A new project called PlanetQuest will soon offer a way to get involved personally with the hunt for extrasolar planets. The idea is to use the power of distributed computing, as the hugely influential SETI@home project has already done, letting people run data analysis software as a screensaver that operates whenever their computer is idle. PlanetQuest will be designed to hunt for planets by studying high-density star regions looking for occlusions — in other words, for evidence that an extrasolar planet has moved between us and its star.
Laurance Doyle, an astrophysicist at the SETI Institute, notes that while occlusions may be rare (after all, the stellar system must be lined up with ours so that planetary orbits cross our line of vision), the hunt will also yield dividends in terms of our knowledge of variable stars, as well as broader issues like stellar stability and evolution.
But even as we accumulate new data, we still have the problem of managing what we have. Consider the Sloan Digital Sky Survey, which intends to map one-quarter of the entire sky in detail, covering hundreds of millions of celestial objects. The results of the Survey are offered electronically to the scientific community and the public; by Survey’s end, about 15 terabytes of information will be produced, a figure that compares favorably to the 24 or so terabytes of textual information held by the Library of Congress.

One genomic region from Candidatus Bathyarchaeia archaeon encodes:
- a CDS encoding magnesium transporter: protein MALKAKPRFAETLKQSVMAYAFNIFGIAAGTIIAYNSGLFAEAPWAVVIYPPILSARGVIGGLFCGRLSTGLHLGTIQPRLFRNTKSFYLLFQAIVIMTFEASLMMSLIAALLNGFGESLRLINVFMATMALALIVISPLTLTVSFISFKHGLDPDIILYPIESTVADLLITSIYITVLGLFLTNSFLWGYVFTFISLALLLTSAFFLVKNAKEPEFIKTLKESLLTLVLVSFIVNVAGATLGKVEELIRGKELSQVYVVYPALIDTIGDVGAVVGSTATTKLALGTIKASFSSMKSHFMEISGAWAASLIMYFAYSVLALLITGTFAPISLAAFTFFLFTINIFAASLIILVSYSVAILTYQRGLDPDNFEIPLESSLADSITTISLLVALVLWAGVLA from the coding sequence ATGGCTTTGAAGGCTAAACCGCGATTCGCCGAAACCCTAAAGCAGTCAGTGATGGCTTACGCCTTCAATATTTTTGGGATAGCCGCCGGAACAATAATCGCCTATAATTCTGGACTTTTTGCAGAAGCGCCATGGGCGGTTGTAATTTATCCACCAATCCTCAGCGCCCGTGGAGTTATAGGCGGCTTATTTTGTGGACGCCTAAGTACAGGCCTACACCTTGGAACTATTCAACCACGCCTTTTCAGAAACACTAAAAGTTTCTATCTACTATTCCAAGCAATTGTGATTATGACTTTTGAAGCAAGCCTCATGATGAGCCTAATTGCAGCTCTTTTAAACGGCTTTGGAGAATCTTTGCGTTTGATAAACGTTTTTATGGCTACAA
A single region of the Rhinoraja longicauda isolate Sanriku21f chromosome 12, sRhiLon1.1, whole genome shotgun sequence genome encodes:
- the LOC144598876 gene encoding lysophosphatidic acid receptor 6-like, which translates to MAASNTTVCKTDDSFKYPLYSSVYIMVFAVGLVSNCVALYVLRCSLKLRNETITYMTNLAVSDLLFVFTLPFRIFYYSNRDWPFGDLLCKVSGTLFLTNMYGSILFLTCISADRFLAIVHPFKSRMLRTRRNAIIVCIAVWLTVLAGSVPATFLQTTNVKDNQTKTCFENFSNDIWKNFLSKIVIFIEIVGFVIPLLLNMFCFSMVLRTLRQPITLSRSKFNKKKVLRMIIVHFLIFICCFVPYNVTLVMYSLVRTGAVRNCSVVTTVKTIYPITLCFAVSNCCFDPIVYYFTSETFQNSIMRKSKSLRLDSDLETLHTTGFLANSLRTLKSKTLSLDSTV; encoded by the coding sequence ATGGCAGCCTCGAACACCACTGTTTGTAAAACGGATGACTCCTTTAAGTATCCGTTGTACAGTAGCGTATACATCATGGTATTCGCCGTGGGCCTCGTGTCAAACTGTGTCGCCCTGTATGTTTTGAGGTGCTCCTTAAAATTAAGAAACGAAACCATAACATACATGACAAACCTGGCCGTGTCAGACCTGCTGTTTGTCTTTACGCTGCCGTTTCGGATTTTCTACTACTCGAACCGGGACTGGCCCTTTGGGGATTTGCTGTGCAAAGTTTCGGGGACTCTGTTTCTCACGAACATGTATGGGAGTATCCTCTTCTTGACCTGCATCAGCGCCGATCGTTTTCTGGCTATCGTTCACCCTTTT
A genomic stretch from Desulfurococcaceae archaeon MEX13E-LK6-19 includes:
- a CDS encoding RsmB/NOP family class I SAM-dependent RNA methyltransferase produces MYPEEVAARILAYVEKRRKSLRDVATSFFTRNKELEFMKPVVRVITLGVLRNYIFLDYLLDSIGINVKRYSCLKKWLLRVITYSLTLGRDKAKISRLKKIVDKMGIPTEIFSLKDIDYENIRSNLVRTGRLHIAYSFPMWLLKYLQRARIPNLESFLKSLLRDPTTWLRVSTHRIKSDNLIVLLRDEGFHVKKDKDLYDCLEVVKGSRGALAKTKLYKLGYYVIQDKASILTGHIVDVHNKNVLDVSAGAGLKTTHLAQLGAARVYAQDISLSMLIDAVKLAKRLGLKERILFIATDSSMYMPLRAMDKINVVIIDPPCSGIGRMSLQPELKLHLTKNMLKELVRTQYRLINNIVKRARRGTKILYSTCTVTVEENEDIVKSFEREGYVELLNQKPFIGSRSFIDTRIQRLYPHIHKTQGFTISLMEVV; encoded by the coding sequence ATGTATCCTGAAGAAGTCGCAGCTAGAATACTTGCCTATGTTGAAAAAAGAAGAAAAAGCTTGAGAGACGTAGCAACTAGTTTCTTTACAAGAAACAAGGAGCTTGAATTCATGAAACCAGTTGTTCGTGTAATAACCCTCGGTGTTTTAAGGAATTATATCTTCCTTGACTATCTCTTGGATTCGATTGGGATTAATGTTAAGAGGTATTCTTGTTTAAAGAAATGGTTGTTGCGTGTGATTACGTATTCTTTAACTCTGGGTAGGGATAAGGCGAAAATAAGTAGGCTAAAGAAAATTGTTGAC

Here’s what astronomer and computer scientist Alexander Szalay has to say about the problem of massive data sets in a Johns Hopkins press release:
“The massive amounts of data emerging from our newest instruments – telescopes, particle detectors, gene sequencers – demand a novel method of analysis that coalesces the skills of astronomers, biologists and others with those of the computer scientist, the computational scientist and the statistician… Most scientific data collected today will never be directly examined as ‘raw data’ by scientists; instead, it will be put online into ‘smart databases’ where it will be analyzed and summarized by computer programs before scientists even see or use it.”
Szalay has been working for a decade creating multidisciplinary ways to consolidate huge data sets as part of the science archive for the Sloan Digital Sky Survey. This work has also played a role in the creation of the National Virtual Observatory, which is, according to its Web site, “…developing tools that make it easy to locate,
retrieve, and analyze astronomical data from archives and catalogs worldwide, and to compare theoretical models and simulations with observations.”
Szalay has just received a $1.2 million grant from the Gordon and Betty Moore Foundation to continue his team’s work on data analysis in cases where the sheer amount of information demands new and creative ways to extract good science from the dataflow. Just as digital techniques like adaptive optics have brought unexpected clarity to observations from Earth-bound telescopes, so data manipulation will play an ever larger role in exploring star systems for evidence of distant planets.